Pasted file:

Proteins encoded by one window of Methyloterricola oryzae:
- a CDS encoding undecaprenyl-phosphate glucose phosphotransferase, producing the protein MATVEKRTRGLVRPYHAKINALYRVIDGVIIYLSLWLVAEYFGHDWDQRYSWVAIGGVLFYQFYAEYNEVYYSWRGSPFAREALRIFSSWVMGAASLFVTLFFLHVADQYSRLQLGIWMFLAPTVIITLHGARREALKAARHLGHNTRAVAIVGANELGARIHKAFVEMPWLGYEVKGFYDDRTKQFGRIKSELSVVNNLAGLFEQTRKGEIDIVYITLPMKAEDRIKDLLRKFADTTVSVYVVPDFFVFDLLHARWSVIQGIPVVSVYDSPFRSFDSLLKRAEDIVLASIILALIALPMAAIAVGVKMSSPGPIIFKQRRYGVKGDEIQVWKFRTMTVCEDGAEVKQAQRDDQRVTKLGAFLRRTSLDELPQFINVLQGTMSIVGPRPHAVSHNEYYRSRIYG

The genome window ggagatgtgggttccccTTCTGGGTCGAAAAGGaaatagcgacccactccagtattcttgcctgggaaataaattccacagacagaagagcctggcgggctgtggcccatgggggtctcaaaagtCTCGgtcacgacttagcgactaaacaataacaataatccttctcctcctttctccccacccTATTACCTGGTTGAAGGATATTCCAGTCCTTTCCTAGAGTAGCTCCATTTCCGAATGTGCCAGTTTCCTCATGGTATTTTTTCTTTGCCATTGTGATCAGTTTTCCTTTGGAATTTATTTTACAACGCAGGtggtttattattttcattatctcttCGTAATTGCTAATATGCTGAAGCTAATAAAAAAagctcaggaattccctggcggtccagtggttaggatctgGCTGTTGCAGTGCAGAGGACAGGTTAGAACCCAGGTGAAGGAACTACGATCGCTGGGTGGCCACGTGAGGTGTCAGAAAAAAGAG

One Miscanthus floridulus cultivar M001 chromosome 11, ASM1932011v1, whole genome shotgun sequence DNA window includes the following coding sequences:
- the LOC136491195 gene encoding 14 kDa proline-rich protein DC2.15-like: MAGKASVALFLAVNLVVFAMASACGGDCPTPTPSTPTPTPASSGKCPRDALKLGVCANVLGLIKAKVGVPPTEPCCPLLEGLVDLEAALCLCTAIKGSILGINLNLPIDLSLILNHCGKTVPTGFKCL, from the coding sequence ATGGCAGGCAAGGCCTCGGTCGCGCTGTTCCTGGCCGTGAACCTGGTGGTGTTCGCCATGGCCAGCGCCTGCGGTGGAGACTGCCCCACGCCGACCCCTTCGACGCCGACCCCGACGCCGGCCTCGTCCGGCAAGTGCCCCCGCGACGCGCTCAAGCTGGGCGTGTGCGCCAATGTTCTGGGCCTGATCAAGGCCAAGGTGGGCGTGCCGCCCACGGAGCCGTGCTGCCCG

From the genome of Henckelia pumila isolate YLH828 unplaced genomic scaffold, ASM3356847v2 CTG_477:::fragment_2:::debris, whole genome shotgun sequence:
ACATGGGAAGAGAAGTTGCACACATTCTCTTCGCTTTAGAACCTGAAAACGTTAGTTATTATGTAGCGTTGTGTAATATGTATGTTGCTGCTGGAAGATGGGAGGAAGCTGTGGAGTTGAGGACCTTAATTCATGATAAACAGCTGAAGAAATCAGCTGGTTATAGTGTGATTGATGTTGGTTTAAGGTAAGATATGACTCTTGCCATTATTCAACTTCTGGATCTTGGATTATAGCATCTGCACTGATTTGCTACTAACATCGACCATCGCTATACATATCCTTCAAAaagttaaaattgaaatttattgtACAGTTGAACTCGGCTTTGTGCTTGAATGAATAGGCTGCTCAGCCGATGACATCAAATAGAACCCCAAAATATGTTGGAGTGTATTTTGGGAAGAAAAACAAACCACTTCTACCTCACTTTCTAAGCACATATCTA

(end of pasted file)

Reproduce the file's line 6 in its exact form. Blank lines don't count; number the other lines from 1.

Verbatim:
From the genome of Henckelia pumila isolate YLH828 unplaced genomic scaffold, ASM3356847v2 CTG_477:::fragment_2:::debris, whole genome shotgun sequence: